9/11 books: Which should you pick up?

When it comes to 9/11 books, you may need help digging your way through the stack – the piles of new titles, old titles, and re-released anniversary titles – to figure out what works for you.

Publishers are flooding the market with books released to coincide with the 10th anniversary of the 9/11 attacks.

We're all thinking about 9/11 this week – like it or not – and anyone who says he isn't is either in very deep seclusion or probably not telling the truth.

And book publishers obviously hope that, in addition to thinking about the terrorist attacks of 9/11/01, we will also be reading about them.

A huge stack of books has been released to coincide with the 10th anniversary of the attacks. Many are actually re-releases of successful titles published earlier this decade. Several are updates on lives and situations forced into new courses by the events of that day. Only a handful actually contain any new material about the attacks themselves although some have a lot to say about the way that life (or individual lives) have changed since that day.

Wondering which, if any, you should pick up? Try checking out some of the lists popping up all over the Internet this week. For starters, there's The New York Times list, the list compiled by Steve Pond at TheWrap, and the 11-book "best of" list from Flashlight Worthy.

If you're looking for a novel, you might want to see how Monitor book critic Yvonne Zipp rates the 9/11 fiction offerings of the past decade. (There's not yet any standout 9/11 novel in her opinion, but there are several near-misses.)

If you prefer nonfiction, here are eight titles that make up sort of a "9/11 sampler" – some new books; some older ones; some works looking back to the attacks; several looking forward to the future. Some are journalistic, others are more personal.

All intend – in some fashion – to help us try to make sense of what happened that day. They may or may not succeed. But those of us who are readers cannot resist. At difficult moments like these – when all else fails – we read.

So for those looking for that right book, here are eight worthy options:

The Events of September 11, 2001 –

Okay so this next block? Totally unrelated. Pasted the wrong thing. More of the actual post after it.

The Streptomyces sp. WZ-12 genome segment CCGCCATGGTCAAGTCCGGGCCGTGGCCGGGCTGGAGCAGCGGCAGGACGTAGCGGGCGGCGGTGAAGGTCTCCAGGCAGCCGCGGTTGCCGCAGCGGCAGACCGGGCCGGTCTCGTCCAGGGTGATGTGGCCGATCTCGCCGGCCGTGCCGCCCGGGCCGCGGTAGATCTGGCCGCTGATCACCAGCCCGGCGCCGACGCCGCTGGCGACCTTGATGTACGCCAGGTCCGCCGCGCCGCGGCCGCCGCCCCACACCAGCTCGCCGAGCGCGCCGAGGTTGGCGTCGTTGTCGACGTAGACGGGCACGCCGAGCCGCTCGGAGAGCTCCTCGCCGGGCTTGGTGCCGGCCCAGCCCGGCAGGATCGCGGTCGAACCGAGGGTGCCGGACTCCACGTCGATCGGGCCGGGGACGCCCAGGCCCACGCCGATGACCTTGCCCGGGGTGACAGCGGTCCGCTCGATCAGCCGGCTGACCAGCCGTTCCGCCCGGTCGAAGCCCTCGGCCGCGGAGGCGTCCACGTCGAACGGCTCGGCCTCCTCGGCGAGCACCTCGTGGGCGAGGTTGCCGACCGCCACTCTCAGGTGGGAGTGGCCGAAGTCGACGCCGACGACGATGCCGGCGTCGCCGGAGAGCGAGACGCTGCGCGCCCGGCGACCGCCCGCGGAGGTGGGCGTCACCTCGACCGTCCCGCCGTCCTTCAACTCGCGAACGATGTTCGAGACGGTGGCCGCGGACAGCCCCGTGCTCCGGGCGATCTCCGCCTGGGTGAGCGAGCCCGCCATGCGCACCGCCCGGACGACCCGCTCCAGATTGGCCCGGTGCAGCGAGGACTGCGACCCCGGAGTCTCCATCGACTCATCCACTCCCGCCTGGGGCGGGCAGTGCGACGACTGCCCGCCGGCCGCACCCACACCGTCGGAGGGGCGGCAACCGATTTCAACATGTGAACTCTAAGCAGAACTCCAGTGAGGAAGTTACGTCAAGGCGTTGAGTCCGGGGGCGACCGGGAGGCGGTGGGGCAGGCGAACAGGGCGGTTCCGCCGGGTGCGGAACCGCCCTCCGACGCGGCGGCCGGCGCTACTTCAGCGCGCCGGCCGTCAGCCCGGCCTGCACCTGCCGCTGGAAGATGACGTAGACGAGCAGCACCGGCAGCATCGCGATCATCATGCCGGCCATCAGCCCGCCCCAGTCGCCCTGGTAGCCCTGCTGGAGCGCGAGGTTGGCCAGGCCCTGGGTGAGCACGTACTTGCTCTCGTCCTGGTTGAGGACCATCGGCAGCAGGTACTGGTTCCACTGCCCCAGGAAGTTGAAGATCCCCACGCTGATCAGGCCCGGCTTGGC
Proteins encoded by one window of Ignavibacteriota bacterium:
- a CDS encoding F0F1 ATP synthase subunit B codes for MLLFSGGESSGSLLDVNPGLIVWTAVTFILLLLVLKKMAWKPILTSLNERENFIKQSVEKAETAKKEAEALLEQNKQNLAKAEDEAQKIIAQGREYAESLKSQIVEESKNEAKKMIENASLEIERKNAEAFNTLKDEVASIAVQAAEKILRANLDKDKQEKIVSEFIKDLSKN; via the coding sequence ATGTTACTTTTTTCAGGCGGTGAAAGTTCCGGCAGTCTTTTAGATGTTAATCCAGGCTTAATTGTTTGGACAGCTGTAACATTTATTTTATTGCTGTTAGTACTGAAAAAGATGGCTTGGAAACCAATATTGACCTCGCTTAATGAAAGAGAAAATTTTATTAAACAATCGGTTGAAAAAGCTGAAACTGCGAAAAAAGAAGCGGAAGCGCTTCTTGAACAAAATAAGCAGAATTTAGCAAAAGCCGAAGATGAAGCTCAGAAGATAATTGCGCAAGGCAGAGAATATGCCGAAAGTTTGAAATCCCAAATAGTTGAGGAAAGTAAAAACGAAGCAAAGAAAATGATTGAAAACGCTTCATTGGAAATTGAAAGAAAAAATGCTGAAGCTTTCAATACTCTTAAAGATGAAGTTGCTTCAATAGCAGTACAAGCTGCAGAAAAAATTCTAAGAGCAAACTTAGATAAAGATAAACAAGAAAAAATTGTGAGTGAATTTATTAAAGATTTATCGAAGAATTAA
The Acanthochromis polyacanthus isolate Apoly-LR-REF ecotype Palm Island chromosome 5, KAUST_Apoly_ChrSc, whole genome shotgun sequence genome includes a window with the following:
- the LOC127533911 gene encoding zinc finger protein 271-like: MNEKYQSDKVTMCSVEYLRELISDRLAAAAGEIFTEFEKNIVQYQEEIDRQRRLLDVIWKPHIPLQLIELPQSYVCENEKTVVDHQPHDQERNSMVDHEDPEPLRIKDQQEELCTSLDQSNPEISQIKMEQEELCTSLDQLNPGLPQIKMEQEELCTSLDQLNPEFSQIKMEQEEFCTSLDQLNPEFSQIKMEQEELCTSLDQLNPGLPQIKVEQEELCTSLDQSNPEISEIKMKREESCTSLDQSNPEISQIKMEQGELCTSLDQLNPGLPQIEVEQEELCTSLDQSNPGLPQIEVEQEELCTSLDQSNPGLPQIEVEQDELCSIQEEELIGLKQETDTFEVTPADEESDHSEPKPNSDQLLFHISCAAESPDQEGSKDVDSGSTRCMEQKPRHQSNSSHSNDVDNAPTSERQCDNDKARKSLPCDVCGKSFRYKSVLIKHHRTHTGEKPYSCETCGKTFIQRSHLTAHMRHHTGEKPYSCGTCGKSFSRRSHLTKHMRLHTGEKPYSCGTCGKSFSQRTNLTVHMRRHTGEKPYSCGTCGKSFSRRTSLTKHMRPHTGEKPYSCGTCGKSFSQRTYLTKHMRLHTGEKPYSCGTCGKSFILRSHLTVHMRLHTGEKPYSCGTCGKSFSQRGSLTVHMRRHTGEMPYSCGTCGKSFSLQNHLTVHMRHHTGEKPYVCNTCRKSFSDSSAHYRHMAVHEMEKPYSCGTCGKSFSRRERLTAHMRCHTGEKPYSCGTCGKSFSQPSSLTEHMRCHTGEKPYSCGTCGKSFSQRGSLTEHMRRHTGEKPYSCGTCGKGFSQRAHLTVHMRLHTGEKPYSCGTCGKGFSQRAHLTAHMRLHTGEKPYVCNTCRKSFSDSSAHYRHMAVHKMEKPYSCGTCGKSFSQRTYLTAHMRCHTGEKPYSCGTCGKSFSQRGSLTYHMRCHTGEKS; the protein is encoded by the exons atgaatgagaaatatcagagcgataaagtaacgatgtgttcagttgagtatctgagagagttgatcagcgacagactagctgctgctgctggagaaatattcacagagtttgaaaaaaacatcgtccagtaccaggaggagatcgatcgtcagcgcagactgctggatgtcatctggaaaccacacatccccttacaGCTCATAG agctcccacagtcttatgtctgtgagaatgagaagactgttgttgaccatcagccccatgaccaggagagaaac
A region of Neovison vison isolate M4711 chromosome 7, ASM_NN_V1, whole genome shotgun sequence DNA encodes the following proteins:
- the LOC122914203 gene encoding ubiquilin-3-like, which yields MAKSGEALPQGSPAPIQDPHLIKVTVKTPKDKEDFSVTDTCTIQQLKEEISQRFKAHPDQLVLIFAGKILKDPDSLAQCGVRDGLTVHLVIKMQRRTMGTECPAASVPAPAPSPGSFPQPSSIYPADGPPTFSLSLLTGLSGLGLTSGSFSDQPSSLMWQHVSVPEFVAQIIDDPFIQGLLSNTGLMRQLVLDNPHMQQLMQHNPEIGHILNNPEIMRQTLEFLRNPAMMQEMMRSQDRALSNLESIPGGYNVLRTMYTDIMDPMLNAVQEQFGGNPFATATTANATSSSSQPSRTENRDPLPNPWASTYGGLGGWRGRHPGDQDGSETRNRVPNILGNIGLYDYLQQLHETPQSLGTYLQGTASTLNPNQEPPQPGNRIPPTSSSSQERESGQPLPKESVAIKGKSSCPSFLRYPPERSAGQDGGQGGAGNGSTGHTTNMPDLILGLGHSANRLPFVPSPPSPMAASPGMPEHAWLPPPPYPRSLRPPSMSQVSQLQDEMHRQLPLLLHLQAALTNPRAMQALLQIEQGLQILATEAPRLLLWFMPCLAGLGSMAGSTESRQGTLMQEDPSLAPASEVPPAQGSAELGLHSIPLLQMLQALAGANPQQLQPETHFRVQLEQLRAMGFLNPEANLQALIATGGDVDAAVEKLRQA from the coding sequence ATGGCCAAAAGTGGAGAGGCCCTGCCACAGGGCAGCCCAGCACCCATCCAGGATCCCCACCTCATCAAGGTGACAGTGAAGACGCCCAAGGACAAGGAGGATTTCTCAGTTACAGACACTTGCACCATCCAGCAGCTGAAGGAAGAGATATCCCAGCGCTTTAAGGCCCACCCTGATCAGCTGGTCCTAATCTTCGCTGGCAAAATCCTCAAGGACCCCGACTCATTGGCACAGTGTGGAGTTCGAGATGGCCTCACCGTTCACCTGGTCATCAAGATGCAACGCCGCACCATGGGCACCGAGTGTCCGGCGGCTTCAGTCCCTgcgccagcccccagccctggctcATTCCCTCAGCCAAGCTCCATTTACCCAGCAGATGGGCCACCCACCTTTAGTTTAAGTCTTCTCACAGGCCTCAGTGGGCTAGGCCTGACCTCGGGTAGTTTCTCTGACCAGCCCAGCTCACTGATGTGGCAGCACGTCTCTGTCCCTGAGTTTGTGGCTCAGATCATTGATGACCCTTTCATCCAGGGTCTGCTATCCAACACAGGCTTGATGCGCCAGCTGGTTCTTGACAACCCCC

in Words, Pictures, and Video
by CBS News
Simon & Schuster, 144 pp.
A new edition of this CBS anthology of article excerpts, essays, and personal narratives – packaged with a DVD full of clips from CBS News archives – offers a compelling overview of the events of 9/11.

The Attack from Planning to Aftermath
by the National Commission
on Terrorist Attacks,
updated by Philip D. Zelikow
W.W. Norton & Co., 640 pp.
This bipartisan report – now updated with a new afterword – is still one of the most essential reads on the attacks and their impact.

3. 102 MINUTES:
The Untold Story of the Fight to Survive Inside the Twin Towers
by Jim Dwyer and Kevin Flynn
W.W. Norton, 224 pp.
This harrowing reportage of what happened inside the World Trade Center on the morning of 9/11 by investigative reporters Jim Dwyer and Kevin Flynn is being re-released with a new postscript.

The Full Story of 9/11 and Osama bin Laden
by Anthony Summers and Robbyn Swan
Ballantine Books, 603 pp.
With the benefit of 10 years of research and access to recently released documents, journalists Anthony Summers and Robbyn Swan offer a fresh and comprehensive account of the events of 9/11.

The Rise of the New American Security State
by Dana Priest and William Arkin
Little, Brown & Co., 320 pp.
Is America’s security system getting better – or simply bigger – since 9/11? Washington Post reporters Dana Priest and William Arkin tackle this question in a book built from a provocative series of their articles published last year by the Post.

New Yorkers Remember
September 2001 and the Years That Followed
edited by Mary Marshall Clark, Peter Bearman, Catherine Ellis,
and Stephen Drury Smith
The New Press, 263 pp.
In their own words, a broad cross section of New Yorkers – taxi drivers, school teachers, artists, religious leaders, immigrants, and others – talk about 9/11 and its impact.

Messages of Life and Hope from 9/11
Family Members
by Tuesday’s Children, edited by Brian Curtis
Penguin, 272 pp.
This collection of letters by family members of 9/11 victims honors those lost in the attacks even as it celebrates individual lives moving forward.

Al-Qaeda and the Road to 9/11
by Lawrence Wright
Knopf Doubleday, 576 pp.
This Pulitzer Prize-winning work by New Yorker writer Lawrence Wright remains the best 9/11 backgrounder available.

Marjorie Kehe is the Monitor's book editor.

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